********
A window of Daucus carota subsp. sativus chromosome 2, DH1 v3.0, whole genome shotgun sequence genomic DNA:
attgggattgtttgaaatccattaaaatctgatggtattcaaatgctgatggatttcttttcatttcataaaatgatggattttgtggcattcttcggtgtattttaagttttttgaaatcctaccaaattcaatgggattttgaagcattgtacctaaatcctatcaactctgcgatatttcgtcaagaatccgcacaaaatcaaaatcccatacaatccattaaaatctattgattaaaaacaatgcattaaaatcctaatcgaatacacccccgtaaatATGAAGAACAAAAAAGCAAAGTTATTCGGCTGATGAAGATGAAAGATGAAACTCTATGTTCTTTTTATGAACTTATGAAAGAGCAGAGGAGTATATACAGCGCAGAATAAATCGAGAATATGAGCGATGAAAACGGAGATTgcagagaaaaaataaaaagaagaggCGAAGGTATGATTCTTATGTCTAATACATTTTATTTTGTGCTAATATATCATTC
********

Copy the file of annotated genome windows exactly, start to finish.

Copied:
A window of Daucus carota subsp. sativus chromosome 2, DH1 v3.0, whole genome shotgun sequence genomic DNA:
attgggattgtttgaaatccattaaaatctgatggtattcaaatgctgatggatttcttttcatttcataaaatgatggattttgtggcattcttcggtgtattttaagttttttgaaatcctaccaaattcaatgggattttgaagcattgtacctaaatcctatcaactctgcgatatttcgtcaagaatccgcacaaaatcaaaatcccatacaatccattaaaatctattgattaaaaacaatgcattaaaatcctaatcgaatacacccccgtaaatATGAAGAACAAAAAAGCAAAGTTATTCGGCTGATGAAGATGAAAGATGAAACTCTATGTTCTTTTTATGAACTTATGAAAGAGCAGAGGAGTATATACAGCGCAGAATAAATCGAGAATATGAGCGATGAAAACGGAGATTgcagagaaaaaataaaaagaagaggCGAAGGTATGATTCTTATGTCTAATACATTTTATTTTGTGCTAATATATCATTC